You can never say never in this business. Although it's not a terribly noble thing to admit, many market participants, Macro Man among them, have felt a bit of schadenfreude at the travails of serial turd-buyers, equity quants, and other erstwhile Masters of the Universe who've recently fallen on hard times. As Cassandra has observed on several occasions over the past year or so, the fatal flaw in the business model of these funds has been the systematic overestimation of the market liquidity available for them to exit their positions. The outcome of this miscalculation has been brutal. Those of us observing from the peanut gallery have resolved not to repeat the errors of these hedge fund Icaruses (Icari?) and to concentrate on liquid investments that can "never" share the liquidity characteristics of the likes of, for example, structured credit.
It is thus with great regret that Macro Man is forced to admit that he's been living life in the fat tail on the left side of the return distribution so far this week. You can see him in a recent portrait below. The culprit has, ironically enough, been an instrument that is both exchange-listed and highly liquid (with an aggregate volume yesterday of 4.3 million contracts.) Macro Man refers, of course, to the eurodollar futures contract. What makes the fat-tail phenomenon particularly bemusing is that it's a non-directional curve strategy rather than an outright directional bet. What makes it irritating is that Macro Man identified significant fixed-income distress in this very space on Monday, yet failed to connect the dots to his own position because it was trading resiliently in the European morning.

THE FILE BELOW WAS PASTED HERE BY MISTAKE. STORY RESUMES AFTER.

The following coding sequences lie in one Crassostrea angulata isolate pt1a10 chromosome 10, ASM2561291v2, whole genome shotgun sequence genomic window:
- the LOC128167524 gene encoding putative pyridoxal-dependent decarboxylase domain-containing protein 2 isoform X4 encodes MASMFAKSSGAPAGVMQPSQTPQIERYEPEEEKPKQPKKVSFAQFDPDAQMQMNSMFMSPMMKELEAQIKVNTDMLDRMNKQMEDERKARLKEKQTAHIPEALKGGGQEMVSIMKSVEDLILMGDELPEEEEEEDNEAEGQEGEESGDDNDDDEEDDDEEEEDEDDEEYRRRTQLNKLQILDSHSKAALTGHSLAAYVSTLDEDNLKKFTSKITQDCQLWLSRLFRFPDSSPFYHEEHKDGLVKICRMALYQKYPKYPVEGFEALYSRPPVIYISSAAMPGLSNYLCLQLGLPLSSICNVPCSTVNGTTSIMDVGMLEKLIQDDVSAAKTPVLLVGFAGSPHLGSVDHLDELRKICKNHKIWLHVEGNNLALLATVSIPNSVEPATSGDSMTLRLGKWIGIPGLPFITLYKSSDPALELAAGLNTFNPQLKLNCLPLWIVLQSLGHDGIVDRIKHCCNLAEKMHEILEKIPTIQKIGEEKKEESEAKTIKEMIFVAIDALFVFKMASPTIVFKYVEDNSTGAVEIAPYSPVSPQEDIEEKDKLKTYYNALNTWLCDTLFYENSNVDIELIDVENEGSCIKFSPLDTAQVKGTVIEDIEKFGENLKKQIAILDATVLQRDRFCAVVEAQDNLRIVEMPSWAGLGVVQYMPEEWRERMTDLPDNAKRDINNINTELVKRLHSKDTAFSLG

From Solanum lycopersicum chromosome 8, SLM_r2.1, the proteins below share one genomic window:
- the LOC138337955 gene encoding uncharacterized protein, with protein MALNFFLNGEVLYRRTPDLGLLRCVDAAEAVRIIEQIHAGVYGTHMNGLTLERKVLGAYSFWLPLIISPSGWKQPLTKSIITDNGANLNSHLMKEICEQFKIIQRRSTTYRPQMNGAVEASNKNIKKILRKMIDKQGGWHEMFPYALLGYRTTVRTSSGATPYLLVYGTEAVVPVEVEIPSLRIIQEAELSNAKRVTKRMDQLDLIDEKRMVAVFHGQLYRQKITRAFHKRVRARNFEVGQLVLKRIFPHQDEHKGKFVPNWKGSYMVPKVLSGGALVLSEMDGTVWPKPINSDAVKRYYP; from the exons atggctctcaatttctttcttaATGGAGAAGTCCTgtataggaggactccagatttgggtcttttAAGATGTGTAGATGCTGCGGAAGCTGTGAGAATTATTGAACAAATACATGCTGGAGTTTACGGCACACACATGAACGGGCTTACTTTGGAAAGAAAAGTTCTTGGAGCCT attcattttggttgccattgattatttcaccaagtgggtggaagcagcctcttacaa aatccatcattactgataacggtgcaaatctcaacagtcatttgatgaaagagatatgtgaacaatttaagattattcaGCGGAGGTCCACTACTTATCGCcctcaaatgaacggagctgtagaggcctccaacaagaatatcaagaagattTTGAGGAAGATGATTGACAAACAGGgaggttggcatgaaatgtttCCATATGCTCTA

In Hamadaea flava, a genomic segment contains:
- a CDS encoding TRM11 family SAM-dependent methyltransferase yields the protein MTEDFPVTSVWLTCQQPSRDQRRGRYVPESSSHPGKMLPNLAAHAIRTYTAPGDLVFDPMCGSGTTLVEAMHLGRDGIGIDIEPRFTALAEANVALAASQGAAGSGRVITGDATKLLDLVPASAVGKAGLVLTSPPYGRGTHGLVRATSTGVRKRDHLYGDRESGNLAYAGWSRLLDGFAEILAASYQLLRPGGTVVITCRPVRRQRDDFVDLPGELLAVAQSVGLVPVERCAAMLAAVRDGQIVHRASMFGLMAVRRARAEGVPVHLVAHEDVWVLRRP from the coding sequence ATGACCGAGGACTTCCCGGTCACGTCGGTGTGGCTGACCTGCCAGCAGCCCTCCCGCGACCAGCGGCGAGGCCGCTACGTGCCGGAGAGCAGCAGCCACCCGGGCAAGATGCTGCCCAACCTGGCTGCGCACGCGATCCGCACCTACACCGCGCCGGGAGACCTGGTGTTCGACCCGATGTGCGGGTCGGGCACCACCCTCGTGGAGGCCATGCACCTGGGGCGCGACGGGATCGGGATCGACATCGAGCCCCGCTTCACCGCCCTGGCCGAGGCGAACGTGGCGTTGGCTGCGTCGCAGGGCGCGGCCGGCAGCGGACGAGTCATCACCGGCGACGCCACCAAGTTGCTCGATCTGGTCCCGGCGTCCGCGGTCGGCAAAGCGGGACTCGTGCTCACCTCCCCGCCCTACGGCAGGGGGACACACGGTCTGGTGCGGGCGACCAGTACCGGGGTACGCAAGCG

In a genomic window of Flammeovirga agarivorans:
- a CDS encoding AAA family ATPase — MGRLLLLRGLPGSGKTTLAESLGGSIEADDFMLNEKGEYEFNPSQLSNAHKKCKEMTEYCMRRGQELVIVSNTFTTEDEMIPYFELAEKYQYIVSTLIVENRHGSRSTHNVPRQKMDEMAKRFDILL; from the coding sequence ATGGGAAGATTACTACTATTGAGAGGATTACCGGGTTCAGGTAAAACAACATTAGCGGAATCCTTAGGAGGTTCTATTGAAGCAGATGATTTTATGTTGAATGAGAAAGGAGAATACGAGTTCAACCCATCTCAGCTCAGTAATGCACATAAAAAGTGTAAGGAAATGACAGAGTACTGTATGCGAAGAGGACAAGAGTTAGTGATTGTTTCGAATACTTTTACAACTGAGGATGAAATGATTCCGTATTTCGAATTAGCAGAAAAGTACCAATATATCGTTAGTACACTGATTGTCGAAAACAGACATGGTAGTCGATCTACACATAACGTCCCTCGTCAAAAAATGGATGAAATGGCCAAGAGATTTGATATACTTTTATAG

In any event, he was long a spread, which, for the past month, had traded in a pretty smooth intraday fashion, albeit with a bit more volatility towards the end of last week. The chart below shows the intraday price movements in the four weeks ending last Friday.
Now look at the chart below, which includes the intraday price action so far this week. Ouch! The arrow indicates where the spread was when Macro Man received his 1.15 am phone call early on Tuesday morning. When he picked his jaw up off the floor and checked the contract table on Bloomberg, he observed that one of the contracts in his spread had traded exactly one lot over night. When he asked his Singapore futures broker for a price in the spread, he was made 12 ticks wide in 100. Hint: his position was considerably larger than 100 contracts.
For the first time, he felt that same pit in his stomach that the turd buyers and equity quants have felt intermitedly over the past year. And all for a spread in the most liquid futures series in the world!
The ultimate outcome, while highly unpleasant, has fortunately not been crippling. After incurring a 2.4 standard deviation loss on this position on Monday, Macro Man was forced to eat a 4.8 standard deviation loss on Tuesday. It didn't feel good, he can assure you.
Fortunately, this strategy was only a modest piece of what is a reasonably diversified book. And while yesterday's P/L report was not pleasant, happily Macro Man is still up on the month and year, albeit only modestly.
As for the offending eurodollar trade, he still believes in the rationale for it. However, if we're living in a world where a simple curve trade can be 25 ticks offside at 1.15 in the morning, position sizes need to be cut or optionalized. Fortunately, Macro Man was able to steel himself yesterday and reduce his curve trade 13-14 ticks from the low once liquidity improved in London and New York.
Having experienced life in the fat tail this week, Macro Man can report to you that it ain't pleasant, and he doesn't want to go back there any time soon. Still, it's important to always look on the bright side of life, and there's been a happy side effect to this week's trauma: Macro Man set personal bests at the gym on Monday and Tuesday while working off the stress of his positions. Perhaps European footballers should consider a p.a. investment in US subprime mortgages over the next few weeks....
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